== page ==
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I have a class like:

Student
-name
-surname
-address
-number

and I have a DTO for it like:

StudentDTO
-name
-surname
-number

I will send my student class to another class just with name, surname and number fields(I mean not with all fields) and I decided to name it as DTO (I am not using serializing or etc. just I send this class's object as parameter to any other class's methods).

However lets assume that I have a line of code like that:

getAllStudents();

and it returns:

List<Student>

but I want to assign it to a variable that:

List<StudentDTO>

How can I convert them easily?

PS: I can't change my getAllStudents(); method's inside. I have list of students and want a fast and well-designed way to convert a list of objects into another list of objects.

share|improve this question
    
@Jeffrey I have edited my question. –  kamaci May 28 '12 at 14:12
    
Don't bother using the getAllStudents() method then. Take your list, and throw it into another method you can modify. –  David B May 28 '12 at 14:16

4 Answers 4

up vote 0 down vote accepted
public StudentDTO convert() {
    StudentDTO newDTO = new StudentDTO(name, surname, number);
    return newDTO;
}

And you can implement this as a public method.

This, obviously, would be abstracted out into a larger convert method that could do batch processing. Another alternative would be to implement Cloneable and create a specific implementation just for Student -> StudentDTO.

Iterative example:

List<StudentDTO> myList = new ArrayList<>();
    for (Student s : collection) {
        myList.add(s.convert());
    }
    return myList;
share|improve this answer
    
Is it a good idea for Student to know about StudentDTO? I tend to use a Converter<FROM, TO> interface in cases where I need to convert beans. That also gives you the option of using a functional style to apply the converter to each list element. –  hertzsprung Jan 7 '13 at 9:37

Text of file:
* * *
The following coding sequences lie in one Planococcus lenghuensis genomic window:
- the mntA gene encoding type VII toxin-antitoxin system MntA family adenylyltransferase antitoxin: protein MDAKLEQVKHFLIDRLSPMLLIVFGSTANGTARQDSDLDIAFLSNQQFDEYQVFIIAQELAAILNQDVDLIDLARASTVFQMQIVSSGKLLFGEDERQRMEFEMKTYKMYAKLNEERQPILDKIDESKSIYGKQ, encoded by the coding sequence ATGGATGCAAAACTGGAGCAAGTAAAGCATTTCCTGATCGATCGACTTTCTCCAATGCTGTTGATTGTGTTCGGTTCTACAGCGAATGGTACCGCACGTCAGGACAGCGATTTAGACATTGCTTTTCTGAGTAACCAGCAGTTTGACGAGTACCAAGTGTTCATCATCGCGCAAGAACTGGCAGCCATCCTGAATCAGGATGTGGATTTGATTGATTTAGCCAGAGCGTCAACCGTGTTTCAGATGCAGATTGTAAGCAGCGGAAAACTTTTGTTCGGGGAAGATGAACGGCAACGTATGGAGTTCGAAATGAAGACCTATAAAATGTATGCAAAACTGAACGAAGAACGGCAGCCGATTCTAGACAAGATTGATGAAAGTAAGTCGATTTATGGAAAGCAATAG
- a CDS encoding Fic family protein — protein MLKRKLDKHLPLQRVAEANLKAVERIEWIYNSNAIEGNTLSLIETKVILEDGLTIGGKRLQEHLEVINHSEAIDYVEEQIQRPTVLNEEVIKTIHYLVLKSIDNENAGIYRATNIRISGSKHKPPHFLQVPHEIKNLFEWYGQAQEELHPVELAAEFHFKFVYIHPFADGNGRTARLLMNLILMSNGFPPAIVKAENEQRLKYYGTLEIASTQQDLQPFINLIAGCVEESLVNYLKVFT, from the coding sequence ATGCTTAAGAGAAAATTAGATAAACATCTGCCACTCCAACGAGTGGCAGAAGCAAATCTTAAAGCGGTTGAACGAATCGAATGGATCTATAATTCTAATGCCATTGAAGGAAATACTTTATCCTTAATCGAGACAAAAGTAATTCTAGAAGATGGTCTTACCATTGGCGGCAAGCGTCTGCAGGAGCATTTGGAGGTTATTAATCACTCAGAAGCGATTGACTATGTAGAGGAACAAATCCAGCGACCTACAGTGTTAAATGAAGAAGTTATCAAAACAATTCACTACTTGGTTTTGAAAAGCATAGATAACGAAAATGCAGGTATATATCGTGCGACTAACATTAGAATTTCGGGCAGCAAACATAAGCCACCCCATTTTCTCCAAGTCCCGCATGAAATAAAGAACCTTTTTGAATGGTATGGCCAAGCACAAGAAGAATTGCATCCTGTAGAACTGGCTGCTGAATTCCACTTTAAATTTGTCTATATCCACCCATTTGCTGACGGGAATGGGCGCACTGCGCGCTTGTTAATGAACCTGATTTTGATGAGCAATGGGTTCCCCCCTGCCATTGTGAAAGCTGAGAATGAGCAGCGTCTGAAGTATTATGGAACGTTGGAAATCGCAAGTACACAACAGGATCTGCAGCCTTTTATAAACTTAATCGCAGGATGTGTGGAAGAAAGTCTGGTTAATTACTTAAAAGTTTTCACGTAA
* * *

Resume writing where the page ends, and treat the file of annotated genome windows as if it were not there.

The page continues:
Use Apache commons-beanutils:

PropertyUtils.copyProperties(studentDtoBean, studentBean);
share|improve this answer
1  
While it's simple, I don't think introducing dependencies is worth it. –  David B May 28 '12 at 14:48
    
@DavidB I think that commons-beanutils is present in most applications because is used by many open-source libraries so, probably, this dependency is already present. –  Pino May 28 '12 at 14:52

You could try to change the StudentDTO to extend Student

public StudentDTO extends Student {
}

Remember that you could have the address attribute but no need to use it. If you can do it, then just change the result of your method to:

public List<? extends Student> getAllStudents() {
    List<StudentDTO> lsStudentDTO = new ArrayList<StudentDTO>();
    //fill the list...
    return lsStudentDTO;
}

EDIT:

You're not changing the code inside, you're changing the method definition :). Also, you can always extend the methods, maybe to something like

public List<? extends Student> getAllStudentsDTO() {
    //maybe you should add another logic here...
    return getAllStudents();
}

If you can't even change this behavior, just go with @DavidB answer.

share|improve this answer
    
Nice approach. However I have edited my question, I cant change the code inside that method. –  kamaci May 28 '12 at 14:14
    
@kamaci answer edited –  Luiggi Mendoza May 28 '12 at 14:17
    
I get all students from a service class and it's interface definition is List<Student>. Changing the method definition is not a problem but I have many other different classes (as like manager, lecturer, etc.) and it will not easy to change all the method definitions. –  kamaci May 28 '12 at 14:21
    
You must have say that from the beginning. If it comes from a service, then just go with @DavidB answer, you need another class that converts the List<Student> to List<StudentDTO> and viceversa. –  Luiggi Mendoza May 28 '12 at 14:23

You can extends Student from StudentDTO:

public class StudentDTO {
    name;
    surname;
    number;
}

public class Student extends StudentDTO {
    address;
}

Than you can do:

List<StudentDTO> dtoList = new ArrayList<StudentDTO>(getAllStudents());
share|improve this answer
    
Even if Student extends StudentDTO, you can't convert List<Student> to List<StudentDTO> implicitly –  Luiggi Mendoza May 28 '12 at 14:13
    
You don't have to change your getAllStudents(); method –  alexey28 May 28 '12 at 14:21
    
Have you at least tried to do something like List<StudentDTO> lsDTO; List<Student> ls;= new ArrayList<Student>(); lsDTO = ls;? –  Luiggi Mendoza May 28 '12 at 14:25
    
i just edit my answer. it works. –  alexey28 May 28 '12 at 14:26

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